Alabama lawmakers are alleging that the U.S. Department of Justice (DOJ) has engaged in political harassment after its subpoena of a conservative nonprofit that assisted in the writing of a bill prohibiting puberty blockers and transgender surgery on people under 19 years of age.
In a Sept. 20 letter (pdf) addressed to U.S. Attorney General Merrick Garland, Congressman Gary Palmer called the subpoena an attack on the nonprofit’s First Amendment right “to advocate for change in public policy.”
“However, through the DOJ’s subpoena you are seeking to limit those rights, by either intimidating Eagle Forum of Alabama from advocacy, or bankrupting or delaying the organization from doing additional good work through a burdensome document request,” Palmer said in the letter, which was signed by Republican Reps. Robert Aderholt, Barry Moore, Mo Brooks, Jerry Carl, and Mike Rogers.
Palmer called the subpoena “arbitrary and capricious.”
Kris Ullman, president of the D.C. office of the Eagle Forum that oversees the state chapters, told The Epoch Times, “It’s unprecedented that a 501(c)(4) group that was created in order to lobby legislators would have all of their records subpoenaed on an issue that went before the state legislature.”
The Eagle Forum Chapter of Alabama had been consulting with legislators since 2017 on writing the Alabama Vulnerable Child Compassion and Protection Act, Ullman said, which was signed into law by Gov. Kay Ivey in April.
The new legislation was met with lawsuits, one of which was Eknes-Tucker et al. v. Marshall et al. (pdf) filed in U.S. District Court on April 19, which challenged the constitutionality of the bill, claiming that the law violated the 14th Amendment right to equal protection, Ullman said.
Ten days later, on April 29, the DOJ filed a motion to join as an intervenor party to the lawsuit.
In May, Liles Burke, a U.S. Judge for the Northern District of Alabama, issued a preliminary injunction to stop the state from enforcing the law until the challenge is resolved.
In August, the DOJ subpoenaed Eagle Forum of Alabama, seeking over 5 years of records related to the organization’s work on the bill, despite the fact that the nonprofit is not a party in the legal action.
Warning from the White House
The Human Rights Campaign, an LGBTQ-advocate organization, and the White House have criticized the legislation, calling it discriminatory and antagonistic toward transgendered youth.
In April, then-White House press secretary Jen Psaki said that lawmakers “who are contemplating these discriminatory bills have been put on notice by the DOJ and the Department of Health and Human Services (DHHS) that laws and policies preventing care that health care professionals recommend for transgender minors may violate the Constitution and federal law.”
On March 31, the DHHS Office of Population Affairs released a document titled “Gender-Affirming Care and Young People,” which endorses gender-reassignment surgery and hormone treatment for minors.
Freedom of Speech Squelched
On Sept. 7, Eagle Forum of Alabama filed a motion to quash the DOJ’s subpoena.
“At stake here is the ability of all private citizen advocates and non-profit advocacy organizations to engage in the legislative process regardless of their viewpoint,” Ullman said. “If the DOJ can weaponize a subpoena, any American can be unduly burdened and prevented from engaging in our democratic republic form of government, freedom of speech, and freedom of association will be squelched.”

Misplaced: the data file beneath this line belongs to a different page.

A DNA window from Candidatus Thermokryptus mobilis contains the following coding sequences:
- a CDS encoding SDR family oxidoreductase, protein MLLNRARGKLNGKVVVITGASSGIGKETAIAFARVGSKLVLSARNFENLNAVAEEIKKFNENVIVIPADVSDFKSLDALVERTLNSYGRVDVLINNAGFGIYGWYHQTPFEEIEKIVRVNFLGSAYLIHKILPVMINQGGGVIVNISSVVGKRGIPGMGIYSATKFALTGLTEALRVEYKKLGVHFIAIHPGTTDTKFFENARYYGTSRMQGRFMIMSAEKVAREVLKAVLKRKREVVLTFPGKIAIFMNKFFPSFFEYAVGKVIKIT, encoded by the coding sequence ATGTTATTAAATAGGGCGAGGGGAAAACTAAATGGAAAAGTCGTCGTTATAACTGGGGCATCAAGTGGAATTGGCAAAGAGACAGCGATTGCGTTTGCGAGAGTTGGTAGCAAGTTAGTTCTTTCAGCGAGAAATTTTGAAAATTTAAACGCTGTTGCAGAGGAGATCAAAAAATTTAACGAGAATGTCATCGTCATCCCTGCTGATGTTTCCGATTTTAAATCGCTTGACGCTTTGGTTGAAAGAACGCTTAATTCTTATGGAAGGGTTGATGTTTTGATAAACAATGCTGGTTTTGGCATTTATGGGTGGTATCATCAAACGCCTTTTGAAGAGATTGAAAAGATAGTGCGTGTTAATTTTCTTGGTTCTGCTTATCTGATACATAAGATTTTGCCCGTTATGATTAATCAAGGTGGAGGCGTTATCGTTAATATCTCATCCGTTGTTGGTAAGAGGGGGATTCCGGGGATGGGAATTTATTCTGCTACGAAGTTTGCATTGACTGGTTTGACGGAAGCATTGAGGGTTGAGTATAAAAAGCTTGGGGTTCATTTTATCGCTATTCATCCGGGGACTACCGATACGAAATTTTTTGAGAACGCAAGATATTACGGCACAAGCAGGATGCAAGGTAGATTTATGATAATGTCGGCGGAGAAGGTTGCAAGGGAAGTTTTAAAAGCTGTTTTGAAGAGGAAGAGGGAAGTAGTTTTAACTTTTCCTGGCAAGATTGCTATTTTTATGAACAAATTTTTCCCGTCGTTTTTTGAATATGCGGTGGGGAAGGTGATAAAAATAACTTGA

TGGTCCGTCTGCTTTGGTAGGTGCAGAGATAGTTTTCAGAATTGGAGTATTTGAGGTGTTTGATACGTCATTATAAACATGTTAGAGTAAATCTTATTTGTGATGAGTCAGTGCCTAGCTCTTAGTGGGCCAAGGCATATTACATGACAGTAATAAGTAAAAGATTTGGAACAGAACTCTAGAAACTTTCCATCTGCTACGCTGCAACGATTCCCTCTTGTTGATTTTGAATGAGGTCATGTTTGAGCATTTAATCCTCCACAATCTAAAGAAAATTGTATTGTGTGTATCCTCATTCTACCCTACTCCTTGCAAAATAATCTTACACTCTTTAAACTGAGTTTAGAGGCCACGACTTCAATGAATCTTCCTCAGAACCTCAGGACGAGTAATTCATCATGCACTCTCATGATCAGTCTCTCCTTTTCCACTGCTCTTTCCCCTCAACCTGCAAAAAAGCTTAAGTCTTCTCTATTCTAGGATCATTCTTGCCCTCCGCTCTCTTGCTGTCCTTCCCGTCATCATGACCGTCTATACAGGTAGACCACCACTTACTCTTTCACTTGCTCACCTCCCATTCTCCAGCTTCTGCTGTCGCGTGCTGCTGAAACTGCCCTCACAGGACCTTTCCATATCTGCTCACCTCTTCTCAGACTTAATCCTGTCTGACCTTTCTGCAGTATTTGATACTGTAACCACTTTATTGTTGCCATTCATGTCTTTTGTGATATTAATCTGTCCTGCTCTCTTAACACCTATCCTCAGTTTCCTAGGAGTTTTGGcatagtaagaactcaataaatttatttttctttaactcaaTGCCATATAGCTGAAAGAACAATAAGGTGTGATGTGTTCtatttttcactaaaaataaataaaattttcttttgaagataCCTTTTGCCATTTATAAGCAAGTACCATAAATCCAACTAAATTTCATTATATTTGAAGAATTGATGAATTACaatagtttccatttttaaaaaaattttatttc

On Sept. 21, several conservative public interest law firms, special interest foundations, and legislators signed off on an amicus brief filed in the U.S. District Court in support of Eagle Forum of Alabama’s motion to quash the DOJ’s subpoena.
The subpoena follows a pattern of what Republicans have viewed as a double standard in how the DOJ treats Republicans as opposed to Democrats, such as with the Mar-a-Lago raid of former President Donald Trump’s home while downplaying the significance of Hunter Biden’s laptop and any investigation into former Secretary of State Hillary Clinton’s handling of an email server.
The DOJ didn’t respond to The Epoch Times’ request for comment.
Right to Assemble and Petition at Stake
In the letter, Palmer requests that the DOJ demonstrate that the DOJ is not acting politically by providing evidence that it has issued subpoenas to liberal organizations, other third-party organizations not involved in underlying cases, the reasoning for the subpoena, and a clear explanation of “the constitutional authority you believe you possess to intimidate and harass individuals and organizations exercising their First Amendment rights.”
The case is not only about freedom of speech—the right of Eagle Forum of Alabama to speak out on an issue of public policy, Ullman said, but it’s also about the right to assemble, which for the Eagle Forum, takes place with their mailing list, among other methods.
“We believe once the DOJ has that mailing list, we think the subpoena could be read in such a way that it could be used to harass our members,” Ullman said.
The right to petition is also at stake in that the organization petitioned legislators to examine a trend they believe is dangerous for children, Ullman said, leading to the formulation of the bill, a process that has until this time been deemed legal and constitutional.
“If this subpoena is enforced and we have to turn over all of our records on this issue, then it won’t be just Eagle Forum, but all citizens and nonprofit groups that will be hurt,” Ullman said.
Matt McGregor covers news and features throughout the United States. Send him your story ideas: matt.mc[email protected]